It’s nice to see that you were a good friend to Aviva but it’s not going to be enough.
Housewife News by NoMoreDrama
It’s New Jersey Reunion filming time.
Lauren Manzo tweeted that she was on her way to the reunion with a make up artist drinking mini bottles of wine from straws like real ladies. Lauren didn’t say whether she was doing makeup or would be on the reunion, but she posted a picture for us:
Teresa Giudice tweeted about how shiny her hair will be and named a bunch of hair products. Caroline didn’t tweet about the reunion – she said she was sitting in the doctor’s office. Kathy was tweeting about shopping for a dress at Nordstrom (don’t they get their dresses in advance). Nothing about the reunion from On Display of Vague.
Responding to an invitation for lunch, Carole Radziwill tweeted that she would be filing in New York through January. It sounds like she’s coming back for a second season of RHONY. RHONY’s ratings were at another season high at just shy of 2 million viewers on Monday as the ladies and their boy toys/ boyfriends and husbands were in episode 2 of the explosive vacation.
Flipping out also premiered to 1.3 million viewers – the highest premier in Flipping Out’s history.
Wetpaint has posted a video of Ramona Singer and her husband Mario dancing on a yacht. http://www.wetpaint.com/real-housewives-of-new-york/articles/watch-ramona-and-mario-singer-boogie-down-on-a-boat-video
Not to be outdone by Teresa a few days ago photo of Bethenny Frankel on a paddleboard wearing a bikini made news. http://www.eonline.com/news/343815/bikini-shot-of-the-day-bethenny-frankel-is-paddleboard-perfection)
Real Housewife of Miami Karent Sierra has interviewed with the Miami Herald and tells us to expect drama. (I sure hope there is drama – otherwise what’s the point). http://www.eonline.com/news/343815/bikini-shot-of-the-day-bethenny-frankel-is-paddleboard-perfection
Speaking of Miami – my twitter blew up this morning with news that Dance Moms Miami was cancelled.
Old Interview with Aviva
One of our posters found this old interview with Aviva Drescher in the free library (which I hope means I can copy and paste it here for you to read.
I lost my leg in an accident at the age of 6, but I fought to become a model. Zone
“SHE has the willowy body, caramel skin and pronounced cheekbones of a true beauty.
As a sought-after model, Aviva Teichner is used to being seen as a paragon of physical perfection. Yet she hides adevastating secret.
At the age of six, she lost her left foot and ankle in a farming accident.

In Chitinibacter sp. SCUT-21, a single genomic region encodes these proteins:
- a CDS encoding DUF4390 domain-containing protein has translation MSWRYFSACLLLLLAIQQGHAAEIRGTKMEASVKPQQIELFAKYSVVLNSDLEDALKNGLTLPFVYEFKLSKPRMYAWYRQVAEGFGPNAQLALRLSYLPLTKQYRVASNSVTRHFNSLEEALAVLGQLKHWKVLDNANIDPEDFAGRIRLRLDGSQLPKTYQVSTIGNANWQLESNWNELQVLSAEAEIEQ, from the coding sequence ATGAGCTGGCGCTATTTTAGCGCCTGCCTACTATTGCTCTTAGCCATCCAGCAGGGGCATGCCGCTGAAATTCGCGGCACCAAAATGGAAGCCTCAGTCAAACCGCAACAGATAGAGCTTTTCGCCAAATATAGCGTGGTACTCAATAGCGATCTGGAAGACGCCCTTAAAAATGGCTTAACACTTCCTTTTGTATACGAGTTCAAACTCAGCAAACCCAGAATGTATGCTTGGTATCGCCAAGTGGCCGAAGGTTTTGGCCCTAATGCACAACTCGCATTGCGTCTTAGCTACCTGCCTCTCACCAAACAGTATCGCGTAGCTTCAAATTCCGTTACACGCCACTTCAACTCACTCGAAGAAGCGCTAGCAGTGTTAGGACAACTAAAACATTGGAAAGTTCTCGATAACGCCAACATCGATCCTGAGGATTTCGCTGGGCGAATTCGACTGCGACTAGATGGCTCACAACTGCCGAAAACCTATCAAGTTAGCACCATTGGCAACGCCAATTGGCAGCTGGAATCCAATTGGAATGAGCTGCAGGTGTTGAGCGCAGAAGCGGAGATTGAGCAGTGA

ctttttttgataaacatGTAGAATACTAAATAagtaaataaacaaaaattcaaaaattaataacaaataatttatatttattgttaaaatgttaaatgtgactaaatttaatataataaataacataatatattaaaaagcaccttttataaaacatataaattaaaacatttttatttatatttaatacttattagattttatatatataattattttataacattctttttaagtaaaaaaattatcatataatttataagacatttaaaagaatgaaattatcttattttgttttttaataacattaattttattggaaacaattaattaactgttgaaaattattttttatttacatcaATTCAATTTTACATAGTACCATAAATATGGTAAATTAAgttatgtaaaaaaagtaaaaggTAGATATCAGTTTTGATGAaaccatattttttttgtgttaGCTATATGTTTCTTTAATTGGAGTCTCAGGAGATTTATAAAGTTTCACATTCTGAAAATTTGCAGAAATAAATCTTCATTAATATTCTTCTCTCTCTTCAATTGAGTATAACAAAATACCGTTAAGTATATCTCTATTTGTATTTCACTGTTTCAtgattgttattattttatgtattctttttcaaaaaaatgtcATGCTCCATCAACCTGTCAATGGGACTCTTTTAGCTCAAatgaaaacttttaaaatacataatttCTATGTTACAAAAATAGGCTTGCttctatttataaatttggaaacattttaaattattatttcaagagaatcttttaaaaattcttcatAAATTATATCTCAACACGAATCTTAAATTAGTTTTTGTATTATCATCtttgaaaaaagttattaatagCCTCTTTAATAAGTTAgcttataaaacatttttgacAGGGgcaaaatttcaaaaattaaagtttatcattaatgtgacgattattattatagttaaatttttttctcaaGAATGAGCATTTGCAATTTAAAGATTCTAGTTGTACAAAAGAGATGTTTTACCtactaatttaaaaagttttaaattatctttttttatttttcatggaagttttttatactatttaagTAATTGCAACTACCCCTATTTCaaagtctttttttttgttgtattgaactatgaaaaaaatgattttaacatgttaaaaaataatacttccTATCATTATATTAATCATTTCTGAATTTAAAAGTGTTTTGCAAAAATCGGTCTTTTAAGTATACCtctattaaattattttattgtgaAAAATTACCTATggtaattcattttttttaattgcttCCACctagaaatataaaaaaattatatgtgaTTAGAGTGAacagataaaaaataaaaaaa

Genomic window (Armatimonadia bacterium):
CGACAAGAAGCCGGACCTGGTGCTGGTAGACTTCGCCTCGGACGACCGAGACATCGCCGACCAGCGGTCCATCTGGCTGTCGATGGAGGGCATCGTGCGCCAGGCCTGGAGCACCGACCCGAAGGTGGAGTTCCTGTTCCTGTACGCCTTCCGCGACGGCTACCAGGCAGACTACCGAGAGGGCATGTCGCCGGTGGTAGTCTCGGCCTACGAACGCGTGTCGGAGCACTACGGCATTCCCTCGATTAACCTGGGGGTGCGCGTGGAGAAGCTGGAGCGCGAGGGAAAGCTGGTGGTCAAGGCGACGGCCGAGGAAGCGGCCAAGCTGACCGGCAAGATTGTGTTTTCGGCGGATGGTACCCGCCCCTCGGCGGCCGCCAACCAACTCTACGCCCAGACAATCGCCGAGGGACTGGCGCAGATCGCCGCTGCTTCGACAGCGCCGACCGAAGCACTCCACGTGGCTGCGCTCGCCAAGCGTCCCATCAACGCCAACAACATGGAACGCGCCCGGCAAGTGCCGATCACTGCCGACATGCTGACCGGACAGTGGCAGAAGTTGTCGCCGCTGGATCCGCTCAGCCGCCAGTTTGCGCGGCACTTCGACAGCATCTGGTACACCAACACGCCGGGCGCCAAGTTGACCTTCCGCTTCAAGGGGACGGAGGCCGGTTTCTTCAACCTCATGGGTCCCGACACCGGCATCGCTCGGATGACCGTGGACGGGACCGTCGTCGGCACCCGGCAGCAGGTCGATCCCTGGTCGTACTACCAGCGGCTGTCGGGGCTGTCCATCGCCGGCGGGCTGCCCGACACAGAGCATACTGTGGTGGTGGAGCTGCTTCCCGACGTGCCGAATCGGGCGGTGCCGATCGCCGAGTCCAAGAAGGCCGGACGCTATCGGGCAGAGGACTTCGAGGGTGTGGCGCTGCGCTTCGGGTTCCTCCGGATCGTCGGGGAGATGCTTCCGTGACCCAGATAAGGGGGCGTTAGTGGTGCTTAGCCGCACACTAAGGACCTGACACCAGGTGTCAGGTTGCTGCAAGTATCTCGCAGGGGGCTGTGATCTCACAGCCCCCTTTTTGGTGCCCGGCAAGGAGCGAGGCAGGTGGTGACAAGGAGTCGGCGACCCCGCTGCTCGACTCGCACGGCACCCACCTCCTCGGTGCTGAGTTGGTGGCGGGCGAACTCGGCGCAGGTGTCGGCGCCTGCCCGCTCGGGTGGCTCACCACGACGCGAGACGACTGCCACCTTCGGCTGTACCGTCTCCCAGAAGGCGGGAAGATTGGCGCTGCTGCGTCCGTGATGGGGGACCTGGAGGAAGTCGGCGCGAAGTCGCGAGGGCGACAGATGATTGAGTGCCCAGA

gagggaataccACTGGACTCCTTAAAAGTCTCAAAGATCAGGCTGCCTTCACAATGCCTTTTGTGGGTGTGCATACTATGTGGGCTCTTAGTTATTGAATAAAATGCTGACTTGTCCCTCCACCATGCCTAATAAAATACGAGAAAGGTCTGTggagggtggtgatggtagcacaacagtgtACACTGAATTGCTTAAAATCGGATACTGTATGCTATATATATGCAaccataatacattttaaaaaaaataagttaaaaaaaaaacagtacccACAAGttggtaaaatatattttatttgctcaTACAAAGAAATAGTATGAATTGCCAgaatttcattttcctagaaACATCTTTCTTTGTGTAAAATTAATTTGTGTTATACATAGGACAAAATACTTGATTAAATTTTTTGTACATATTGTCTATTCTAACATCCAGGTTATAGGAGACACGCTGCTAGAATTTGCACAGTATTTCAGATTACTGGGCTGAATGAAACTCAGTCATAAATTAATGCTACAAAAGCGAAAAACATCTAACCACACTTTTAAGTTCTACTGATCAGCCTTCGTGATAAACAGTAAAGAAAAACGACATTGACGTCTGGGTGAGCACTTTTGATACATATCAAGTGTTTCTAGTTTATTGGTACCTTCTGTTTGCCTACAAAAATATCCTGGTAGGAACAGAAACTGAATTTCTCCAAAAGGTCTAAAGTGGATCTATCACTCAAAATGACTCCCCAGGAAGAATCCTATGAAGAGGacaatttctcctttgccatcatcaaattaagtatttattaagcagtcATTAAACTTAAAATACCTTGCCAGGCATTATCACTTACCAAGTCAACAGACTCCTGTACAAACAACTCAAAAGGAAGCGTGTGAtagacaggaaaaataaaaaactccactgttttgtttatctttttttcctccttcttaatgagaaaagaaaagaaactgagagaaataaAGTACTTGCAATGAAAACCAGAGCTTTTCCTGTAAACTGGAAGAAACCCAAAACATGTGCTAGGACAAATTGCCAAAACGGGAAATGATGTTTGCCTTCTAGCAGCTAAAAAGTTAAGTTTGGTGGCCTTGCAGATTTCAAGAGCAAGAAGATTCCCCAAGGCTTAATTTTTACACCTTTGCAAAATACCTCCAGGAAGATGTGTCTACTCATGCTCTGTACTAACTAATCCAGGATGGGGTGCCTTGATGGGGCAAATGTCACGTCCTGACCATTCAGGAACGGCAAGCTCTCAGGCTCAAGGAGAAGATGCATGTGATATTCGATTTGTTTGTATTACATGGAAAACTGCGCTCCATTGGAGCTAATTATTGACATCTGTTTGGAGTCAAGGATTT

That alone would tax to the limit the courage of most people.
But two years ago, at the height of her career, Aviva chose to go under the surgeon’s knife once again.
This time, the 28-year-old asked doctors to remove a further six inches of her leg to make it easier to fit a more natural-looking replacement. Losing a limb would make most women want to hide away from the world. Not Aviva.
The 5ft 10in beauty accepted the challenge – and won her way on to the books of New York’s top modelling agency.
“But when I was young, modelling gave me the confidence to prove that I could do what other girls could.
“It reinforced my belief that I was still attractive.”
ONLY last month, Aviva retired from modelling to become a lawyer. But she still looks the picture of New York glamour, a Sex-In-The-City-style babe in three-inch heels.
And she still turns men’s heads, as she did in the early days.
“When I went to nightclubs, men would try to pick me up because they fancied me,” she says. “But wearing a prosthetic limb has literally kept my feet on the ground.
“It was a joke. Guys would look up at you and say, ‘Oh, you are so beautiful…’
“And I would think to myself:, ‘Well, I’m not as beautiful as you imagine…'”
Yet Aviva admits she still feels hesitant about letting men see the extent of her limb loss.
“When I lived in Paris as a student, I had a French boyfriend who owned nightclubs. I was thrown into a very superficial world, hanging out with rock stars and supermodels.
“I remember a boyfriend saying to me, ‘You know, people in this world are never going to accept you.’ That made me very angry.
“I had another boyfriend I was in love with. We’d been dating two months.
“Then, one night on the sofa while we were watching TV, he said, ‘Well, what will you be like when you are 50? How fit will you be?’.
“It turned out that his parents were concerned that I would not still be able to work or look after children.
“Again, I was furious. After all, I had additional surgery so that I would not have those problems down the line.
“I said, ‘How do you know what you are going to be like in 30 years’ time’?”
With a throaty laugh, Aviva says: “Let me tell you, it is a very quick test. If a man met me because of the way I look, then did not want to go out with me because of my leg, good riddance. I don’t want to deal with anyone who is that shallow.”
“On a very primal level, any man would probably wonder, “My God, if I make love to her, will she leave her leg on?
“It would scare me, too. It is not a pretty thing and I could understand it being a physical turn-off.”
For the past two years, Aviva has been dating Harry, an estate agent she met through friends.
Her experiences made her reluctant at first to tell him the truth.
“We were on our second date. I guess I was having a bad day and I was tired when he asked me, ‘Why are you limping?’
“At that time, I didn’t really care for him, so I simply said, ‘I hurt myself skiing’.
“When we started dating seriously, I wanted to apologise for lying to him. But he already knew the truth from a mutual friend.
“As soon as I brought it up, he said, ‘I know about your leg and I don’t care. It doesn’t matter to me’.”
It was only then that Aviva found the confidence to tell him the whole story.
AS A little girl born into an affluent New York family, she had grown up with everything a child could wish for.